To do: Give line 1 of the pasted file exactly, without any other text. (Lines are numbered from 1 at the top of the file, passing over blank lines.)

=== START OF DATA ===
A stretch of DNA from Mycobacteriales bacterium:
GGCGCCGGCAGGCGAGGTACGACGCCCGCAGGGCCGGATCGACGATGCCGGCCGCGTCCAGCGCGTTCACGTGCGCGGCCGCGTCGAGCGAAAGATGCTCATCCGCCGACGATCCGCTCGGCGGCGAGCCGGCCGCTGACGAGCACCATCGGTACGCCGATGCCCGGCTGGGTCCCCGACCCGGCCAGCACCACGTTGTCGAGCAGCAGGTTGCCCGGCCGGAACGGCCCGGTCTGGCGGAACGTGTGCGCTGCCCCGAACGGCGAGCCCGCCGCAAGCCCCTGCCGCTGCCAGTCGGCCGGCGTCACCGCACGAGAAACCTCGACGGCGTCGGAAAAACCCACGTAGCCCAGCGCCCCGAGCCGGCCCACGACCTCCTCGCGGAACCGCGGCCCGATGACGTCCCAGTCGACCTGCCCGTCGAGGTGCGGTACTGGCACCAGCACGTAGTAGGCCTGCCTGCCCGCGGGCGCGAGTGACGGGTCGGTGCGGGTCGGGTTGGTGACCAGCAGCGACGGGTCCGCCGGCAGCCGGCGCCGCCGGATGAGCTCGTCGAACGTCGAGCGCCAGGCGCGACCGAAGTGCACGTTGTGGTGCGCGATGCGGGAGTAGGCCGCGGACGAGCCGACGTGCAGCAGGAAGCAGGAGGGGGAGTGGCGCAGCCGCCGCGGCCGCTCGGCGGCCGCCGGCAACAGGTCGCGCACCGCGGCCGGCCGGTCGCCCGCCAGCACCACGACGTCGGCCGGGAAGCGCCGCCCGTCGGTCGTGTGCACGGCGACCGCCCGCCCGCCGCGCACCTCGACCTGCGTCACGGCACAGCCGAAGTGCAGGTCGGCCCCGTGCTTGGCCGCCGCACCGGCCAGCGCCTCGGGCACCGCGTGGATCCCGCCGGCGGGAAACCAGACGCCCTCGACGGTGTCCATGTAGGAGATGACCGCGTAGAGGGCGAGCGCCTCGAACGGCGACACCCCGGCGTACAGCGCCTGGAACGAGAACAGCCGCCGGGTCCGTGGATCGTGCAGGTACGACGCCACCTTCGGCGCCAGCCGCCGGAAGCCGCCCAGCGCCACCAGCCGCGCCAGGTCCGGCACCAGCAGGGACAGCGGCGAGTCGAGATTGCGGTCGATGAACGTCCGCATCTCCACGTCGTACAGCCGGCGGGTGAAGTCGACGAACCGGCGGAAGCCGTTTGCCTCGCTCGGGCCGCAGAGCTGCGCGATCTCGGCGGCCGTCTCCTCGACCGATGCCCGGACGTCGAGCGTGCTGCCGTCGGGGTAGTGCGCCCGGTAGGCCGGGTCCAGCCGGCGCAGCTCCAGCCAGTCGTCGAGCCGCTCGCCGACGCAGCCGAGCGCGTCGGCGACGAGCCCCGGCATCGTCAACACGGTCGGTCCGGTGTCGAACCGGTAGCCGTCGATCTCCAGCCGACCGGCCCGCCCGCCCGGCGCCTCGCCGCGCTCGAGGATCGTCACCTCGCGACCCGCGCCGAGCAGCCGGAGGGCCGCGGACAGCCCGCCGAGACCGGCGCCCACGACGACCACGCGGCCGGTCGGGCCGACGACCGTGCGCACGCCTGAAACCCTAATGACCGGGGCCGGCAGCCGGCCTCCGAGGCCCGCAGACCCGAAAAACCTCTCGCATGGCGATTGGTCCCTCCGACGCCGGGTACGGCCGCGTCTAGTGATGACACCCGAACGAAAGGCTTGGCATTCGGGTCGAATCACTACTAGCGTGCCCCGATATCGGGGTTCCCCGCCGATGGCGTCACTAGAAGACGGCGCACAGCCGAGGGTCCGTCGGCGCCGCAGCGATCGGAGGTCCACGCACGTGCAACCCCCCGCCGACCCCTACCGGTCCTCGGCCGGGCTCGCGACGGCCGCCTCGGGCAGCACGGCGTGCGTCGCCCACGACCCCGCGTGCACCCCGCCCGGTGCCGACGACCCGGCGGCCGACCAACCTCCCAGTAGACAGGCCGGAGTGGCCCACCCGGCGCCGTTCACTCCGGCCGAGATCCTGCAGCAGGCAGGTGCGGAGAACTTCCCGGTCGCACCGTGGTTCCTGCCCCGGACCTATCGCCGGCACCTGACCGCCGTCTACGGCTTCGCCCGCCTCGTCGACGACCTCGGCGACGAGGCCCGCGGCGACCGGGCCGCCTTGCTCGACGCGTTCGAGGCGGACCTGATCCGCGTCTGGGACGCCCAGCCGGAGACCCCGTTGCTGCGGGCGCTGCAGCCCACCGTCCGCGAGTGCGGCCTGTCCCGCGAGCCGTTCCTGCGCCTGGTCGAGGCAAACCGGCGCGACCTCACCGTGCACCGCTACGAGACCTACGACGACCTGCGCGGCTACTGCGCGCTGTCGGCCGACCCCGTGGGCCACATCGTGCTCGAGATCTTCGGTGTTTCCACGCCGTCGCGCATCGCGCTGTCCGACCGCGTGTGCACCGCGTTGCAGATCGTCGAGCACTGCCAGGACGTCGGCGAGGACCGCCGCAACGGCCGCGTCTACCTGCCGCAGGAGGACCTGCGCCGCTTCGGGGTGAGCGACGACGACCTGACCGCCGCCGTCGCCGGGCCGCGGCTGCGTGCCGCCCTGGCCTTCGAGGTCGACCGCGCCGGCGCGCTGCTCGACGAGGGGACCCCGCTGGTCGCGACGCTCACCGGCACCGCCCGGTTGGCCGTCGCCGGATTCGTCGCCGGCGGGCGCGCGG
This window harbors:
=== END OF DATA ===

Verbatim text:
A stretch of DNA from Mycobacteriales bacterium: